What Lies Beneath: Ten Thousand Feet and Climbing
by Marian Buckley
Oil on canvas
Ninety billion is the number. Approximately. That's how many of us, since the beginning of human history, have lived and died. Ninety billion of us have watched the sun rise and set, have felt the wind blow, the rain fall, have seen those ever-changing clouds overhead.
But far fewer have been way up high. For centuries, we've watched the birds and dreamt of being among the clouds but humans have only been flying for a hundred years and only really got going in the past five decades.
A click on flightradar24.com will show you the number of planes in the air right now; multiply this by 200, say, and you'll have a good idea of how many people are sitting back, relaxed, enjoying their flight.
Or should that be struggling with plastic food in plastic containers? And to think people once dressed up to go on a plane!
Artist Marian Buckley loves all aspects of travelling: cars, motorways, airport lounges but especially those cloudscapes from her window seat. One recent work, Driving Rain, captures the road to Dublin airport in November-coloured weather. The cold, grey road, with its blurred traffic in driving rain, is viewed though an arc of luminous, pearl-like raindrops where the wipers couldn't reach. That road led to a flight to Edinburgh, a weekend away - and this painting, Ten Thousand Feet and Climbing, is the happy result. It brings us above and beyond a wet, dark winter.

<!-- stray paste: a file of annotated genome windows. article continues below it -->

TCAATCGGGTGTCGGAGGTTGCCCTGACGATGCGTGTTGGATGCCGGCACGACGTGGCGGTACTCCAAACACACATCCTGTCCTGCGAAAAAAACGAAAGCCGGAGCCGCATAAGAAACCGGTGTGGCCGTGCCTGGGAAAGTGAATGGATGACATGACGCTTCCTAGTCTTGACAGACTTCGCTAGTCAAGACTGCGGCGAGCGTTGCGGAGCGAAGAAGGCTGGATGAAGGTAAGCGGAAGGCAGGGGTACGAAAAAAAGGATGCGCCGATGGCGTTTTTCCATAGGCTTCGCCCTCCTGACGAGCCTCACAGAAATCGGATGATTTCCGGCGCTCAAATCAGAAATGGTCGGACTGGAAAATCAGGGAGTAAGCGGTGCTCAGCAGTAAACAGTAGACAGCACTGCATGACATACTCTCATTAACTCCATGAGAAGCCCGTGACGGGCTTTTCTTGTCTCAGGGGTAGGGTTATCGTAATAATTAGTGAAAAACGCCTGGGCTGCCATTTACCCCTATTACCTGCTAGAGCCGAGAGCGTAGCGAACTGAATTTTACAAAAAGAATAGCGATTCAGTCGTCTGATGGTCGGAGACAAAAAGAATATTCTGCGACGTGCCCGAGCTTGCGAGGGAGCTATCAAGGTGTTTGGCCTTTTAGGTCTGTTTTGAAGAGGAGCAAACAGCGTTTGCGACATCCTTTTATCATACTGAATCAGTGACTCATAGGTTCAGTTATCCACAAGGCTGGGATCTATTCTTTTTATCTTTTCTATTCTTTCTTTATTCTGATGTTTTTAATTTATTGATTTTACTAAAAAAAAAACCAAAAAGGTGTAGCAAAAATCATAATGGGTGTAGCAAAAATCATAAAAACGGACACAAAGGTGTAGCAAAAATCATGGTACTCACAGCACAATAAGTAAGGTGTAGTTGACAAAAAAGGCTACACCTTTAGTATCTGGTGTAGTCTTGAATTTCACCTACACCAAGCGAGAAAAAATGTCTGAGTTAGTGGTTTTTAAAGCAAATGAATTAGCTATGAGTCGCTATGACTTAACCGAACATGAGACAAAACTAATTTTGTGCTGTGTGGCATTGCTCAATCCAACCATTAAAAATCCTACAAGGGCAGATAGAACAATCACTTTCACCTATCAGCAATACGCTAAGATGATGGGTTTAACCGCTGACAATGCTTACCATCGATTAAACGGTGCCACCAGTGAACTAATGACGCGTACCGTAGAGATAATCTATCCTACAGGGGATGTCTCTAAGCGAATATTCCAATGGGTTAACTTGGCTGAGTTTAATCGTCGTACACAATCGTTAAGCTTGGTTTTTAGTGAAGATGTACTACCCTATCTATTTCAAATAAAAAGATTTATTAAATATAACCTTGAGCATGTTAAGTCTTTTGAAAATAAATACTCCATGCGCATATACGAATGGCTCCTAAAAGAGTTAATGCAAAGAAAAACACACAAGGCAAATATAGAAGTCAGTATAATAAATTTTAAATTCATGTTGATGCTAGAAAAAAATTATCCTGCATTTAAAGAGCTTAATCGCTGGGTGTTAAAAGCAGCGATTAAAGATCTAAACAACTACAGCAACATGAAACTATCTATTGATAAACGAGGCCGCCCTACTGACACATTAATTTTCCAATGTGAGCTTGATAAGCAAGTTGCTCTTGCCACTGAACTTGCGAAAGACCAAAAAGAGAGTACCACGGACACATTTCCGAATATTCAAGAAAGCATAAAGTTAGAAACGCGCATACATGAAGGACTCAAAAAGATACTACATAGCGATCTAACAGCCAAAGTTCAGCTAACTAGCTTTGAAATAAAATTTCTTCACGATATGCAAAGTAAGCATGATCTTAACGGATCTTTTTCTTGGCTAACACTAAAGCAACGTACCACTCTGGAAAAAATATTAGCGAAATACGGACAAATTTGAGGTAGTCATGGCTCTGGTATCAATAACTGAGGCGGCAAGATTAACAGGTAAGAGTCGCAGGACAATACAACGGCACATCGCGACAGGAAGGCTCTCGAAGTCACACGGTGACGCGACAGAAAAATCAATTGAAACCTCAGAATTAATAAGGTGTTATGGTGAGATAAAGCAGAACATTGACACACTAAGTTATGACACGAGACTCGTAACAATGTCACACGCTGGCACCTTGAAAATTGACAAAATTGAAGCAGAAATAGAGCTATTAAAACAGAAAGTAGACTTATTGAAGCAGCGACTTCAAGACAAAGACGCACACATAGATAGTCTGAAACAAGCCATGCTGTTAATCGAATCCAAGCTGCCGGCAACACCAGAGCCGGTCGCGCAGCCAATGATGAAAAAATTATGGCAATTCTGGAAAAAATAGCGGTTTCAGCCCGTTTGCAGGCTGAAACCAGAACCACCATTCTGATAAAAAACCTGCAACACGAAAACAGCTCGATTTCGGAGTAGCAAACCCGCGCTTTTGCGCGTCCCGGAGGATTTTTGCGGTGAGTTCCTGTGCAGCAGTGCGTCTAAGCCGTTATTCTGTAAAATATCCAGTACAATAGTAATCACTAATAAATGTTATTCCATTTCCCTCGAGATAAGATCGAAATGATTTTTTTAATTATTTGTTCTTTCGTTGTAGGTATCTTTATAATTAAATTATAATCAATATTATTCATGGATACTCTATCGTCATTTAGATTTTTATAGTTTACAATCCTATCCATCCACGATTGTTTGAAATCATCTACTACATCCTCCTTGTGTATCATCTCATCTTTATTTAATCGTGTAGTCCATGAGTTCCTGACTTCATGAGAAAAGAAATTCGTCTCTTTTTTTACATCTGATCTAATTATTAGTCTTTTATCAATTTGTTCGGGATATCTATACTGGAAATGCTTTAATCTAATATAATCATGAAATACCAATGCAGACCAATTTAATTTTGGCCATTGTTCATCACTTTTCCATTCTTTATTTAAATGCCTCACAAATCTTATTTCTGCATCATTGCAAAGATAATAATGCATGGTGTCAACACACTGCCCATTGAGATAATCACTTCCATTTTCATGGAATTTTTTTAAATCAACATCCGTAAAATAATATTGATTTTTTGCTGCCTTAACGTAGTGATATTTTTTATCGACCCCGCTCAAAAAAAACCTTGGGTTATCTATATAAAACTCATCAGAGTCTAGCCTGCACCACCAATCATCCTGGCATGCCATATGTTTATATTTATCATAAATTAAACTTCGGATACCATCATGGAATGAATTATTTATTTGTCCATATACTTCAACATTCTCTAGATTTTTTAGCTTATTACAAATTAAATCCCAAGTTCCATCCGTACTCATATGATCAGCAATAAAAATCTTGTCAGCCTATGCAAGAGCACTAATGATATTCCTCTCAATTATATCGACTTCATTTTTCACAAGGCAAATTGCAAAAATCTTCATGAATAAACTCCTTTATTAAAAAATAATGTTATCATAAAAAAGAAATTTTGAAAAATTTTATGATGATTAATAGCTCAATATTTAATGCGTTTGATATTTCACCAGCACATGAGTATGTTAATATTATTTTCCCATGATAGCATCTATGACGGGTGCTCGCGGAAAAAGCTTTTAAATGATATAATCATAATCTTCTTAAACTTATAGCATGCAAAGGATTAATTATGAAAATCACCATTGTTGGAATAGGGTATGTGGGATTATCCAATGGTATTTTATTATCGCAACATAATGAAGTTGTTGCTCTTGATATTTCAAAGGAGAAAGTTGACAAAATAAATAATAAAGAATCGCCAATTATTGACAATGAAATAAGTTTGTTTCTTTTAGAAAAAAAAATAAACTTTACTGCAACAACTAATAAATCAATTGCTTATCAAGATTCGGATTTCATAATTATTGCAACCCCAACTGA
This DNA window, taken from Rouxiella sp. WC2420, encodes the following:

Buckley is "obsessed with clouds"; she knows her troposphere and has looked at clouds from every side.
Up above, there's that pure, baby-blue sky and we look out on delicately, gloriously beautiful cloud formations. Cloud arrangements last for a fleeting moment, but Buckley "immersed in a moment in time" captures it forever on a huge canvas.
This painting, taller than I am, is, for Marian Buckley, the star of her new show Passenger - a series of paintings that features the sea at Brittas Bay, clouds as viewed from a window seat ("I always book a window seat") and, in a surprising new development, intriguing Chinese and Japanese landscape paintings.
Fluffy, cottony clouds abound in her new show, as does a tranquil sea, but using "sponge, brush, palette knife, tissue" and inspired by a lecture she attended at the Chester Beatty Library, Buckley has now come down to earth. She is also showing strikingly different and contrasting work to sea and sky.
"I feel I'm heading in a totally new and exciting direction." Using rich autumnal reds and browns and midnight blue, Buckley has produced intricate, richly-layered paintings of hillsides, acer trees, patterned leaves, animals, figures. No sky in sight.
Having learned "more since leaving art college than during my time there", Buckley considers herself self-taught, and the internet has been an inspiring and invaluable resource.
For her, technical ability is crucial and she has certainly, expertly, caught every kind of cloud.
Here, in Ten Thousand Feet and Climbing she's up and away.
Her mastery of glazing is evident. Thin transparent or semi-transparent layers change the chroma, hue and texture of the work and capture the light, creating an over-all dazzling translucency, cloud harmony, a poetry in slow motion: stratocumulus, nimbostratus, altocumulus, altostratus... We are flying.
Passenger, new work by Marian Buckley, The Athena Room, 8 Dawson Street, Dublin 2, until April 12